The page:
Tens of thousands of students in England have had their university applications thrown into utter confusion by chaotic last-minute revisions to tuition fees arrangements. When the government announced plans to allow tuition fees to rise to £9000 for the 2012 academic year, it originally specified that universities would have to provide full details of their planned fees and financial support by a deadline of April this year. Universities responded accordingly and fee levels were set, whereupon many prospective applicants began to compare different financial arrangements and courses to decide which universities to apply to.
However, the government, having insisted that the top £9000 fee would only apply in “exceptional circumstances”, was forced to admit major budgeting mistakes when the majority of universities announced plans to charge the maximum fees, ruining their calculations, which had assumed an average fee of £7500. In order to attempt to rectify this, the government released a Higher Education White Paper in July, in which it introduced several major changes to university policy, effectively moving the goalposts for higher education finance three months after universities had announced decisions on tuition fees.
Higher Education White Paper
One major alteration set out by the White Paper was the government’s decision to withdraw 20,000 student places from the wider university system, which would then be made available only to institutions charging an average of £7500 or less for their courses. With state financial support withdrawn, universities will now depend almost exclusively on student fees for funding, so this was a major concern to higher education institutions, many of which have now announced that they are reconsidering the level of fees and bursaries they had previously set in April. The situation was further complicated by the government’s later announcement of yet another policy amendment, which proposed allowing universities to recruit unlimited numbers of students with AAB grades at A level.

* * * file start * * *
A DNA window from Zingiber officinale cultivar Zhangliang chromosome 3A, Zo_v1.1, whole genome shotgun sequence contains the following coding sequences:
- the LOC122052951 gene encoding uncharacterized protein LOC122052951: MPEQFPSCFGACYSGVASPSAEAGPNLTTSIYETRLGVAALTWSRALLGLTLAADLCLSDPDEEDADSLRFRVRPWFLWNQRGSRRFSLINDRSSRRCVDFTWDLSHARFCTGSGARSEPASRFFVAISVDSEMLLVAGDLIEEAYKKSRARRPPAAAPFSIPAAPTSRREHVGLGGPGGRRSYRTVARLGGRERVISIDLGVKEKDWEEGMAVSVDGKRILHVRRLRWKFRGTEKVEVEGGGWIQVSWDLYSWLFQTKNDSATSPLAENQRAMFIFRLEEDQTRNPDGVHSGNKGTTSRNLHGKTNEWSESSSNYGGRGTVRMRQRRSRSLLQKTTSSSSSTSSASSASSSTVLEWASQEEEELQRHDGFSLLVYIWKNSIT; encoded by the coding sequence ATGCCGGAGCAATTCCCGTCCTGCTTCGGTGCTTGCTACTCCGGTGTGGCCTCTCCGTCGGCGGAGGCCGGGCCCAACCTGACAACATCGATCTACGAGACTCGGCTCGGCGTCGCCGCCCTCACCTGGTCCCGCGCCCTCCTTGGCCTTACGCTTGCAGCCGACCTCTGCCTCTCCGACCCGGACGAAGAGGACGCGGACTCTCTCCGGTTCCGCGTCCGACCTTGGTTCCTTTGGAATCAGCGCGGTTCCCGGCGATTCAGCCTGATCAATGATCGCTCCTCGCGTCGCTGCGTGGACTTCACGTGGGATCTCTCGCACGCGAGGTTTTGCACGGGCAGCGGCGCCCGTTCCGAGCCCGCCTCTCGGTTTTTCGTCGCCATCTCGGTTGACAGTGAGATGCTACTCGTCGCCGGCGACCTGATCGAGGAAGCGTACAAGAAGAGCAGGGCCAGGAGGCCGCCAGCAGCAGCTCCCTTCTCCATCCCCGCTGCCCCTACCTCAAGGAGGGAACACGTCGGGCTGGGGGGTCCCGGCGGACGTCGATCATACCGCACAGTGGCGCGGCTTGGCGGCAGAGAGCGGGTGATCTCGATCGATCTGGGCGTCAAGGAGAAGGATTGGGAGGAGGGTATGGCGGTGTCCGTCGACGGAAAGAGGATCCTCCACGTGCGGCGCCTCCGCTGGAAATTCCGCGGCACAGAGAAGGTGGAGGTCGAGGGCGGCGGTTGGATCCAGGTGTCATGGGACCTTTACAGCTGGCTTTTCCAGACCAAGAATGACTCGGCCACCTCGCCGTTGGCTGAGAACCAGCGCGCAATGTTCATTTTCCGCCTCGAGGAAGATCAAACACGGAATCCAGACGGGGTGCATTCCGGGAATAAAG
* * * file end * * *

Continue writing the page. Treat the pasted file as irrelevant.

As a result, many universities have been thrown into financial turmoil, forced to reconsider the complex calculations that led them to set the level of tuition fees and to discuss making alterations to those arrangements. Consequently, young people all over the country are being forced to begin their UCAS applications with no concrete information about the levels of fees and financial support available at the universities they may wish to attend. National Union of Students Vice President Toni Pearce said “The government’s incoherent changes to higher education funding continue to wreak havoc and chaos on students and universities as Ministers realise that they failed to do their sums properly.” She went on to point out that “tens of thousands of applicants now face an anxious wait at an already stressful time”.
Poorest Students Worst Affected
More worrying still is the fact that the last-minute alterations may give universities the opportunity to withdraw some of the available bursary funding that had been previously approved by the already “toothless” regulator OFFA. Once again it is extremely likely that those worst affected by these chaotic changes will be poorer students and those from disadvantaged backgrounds, whose university choices must depend on concrete knowledge of exact financial costs and support. As Pearce pointed out, “students looking to assess and compare what support will be available to them will be facing weeks of uncertainty and many will find that vital bursaries have been replaced with tokenistic fee waivers.” Whilst some students may be able to absorb the potential financial impact of this uncertainty, it is inevitable that many from the poorest backgrounds will simply be put off applying altogether. Just at the time when the government has the greatest responsibility to ensure that its fees policy does not have an adverse effect on equal access to education, it has dealt yet another blow to students from the poorest backgrounds trying to manage to apply to university.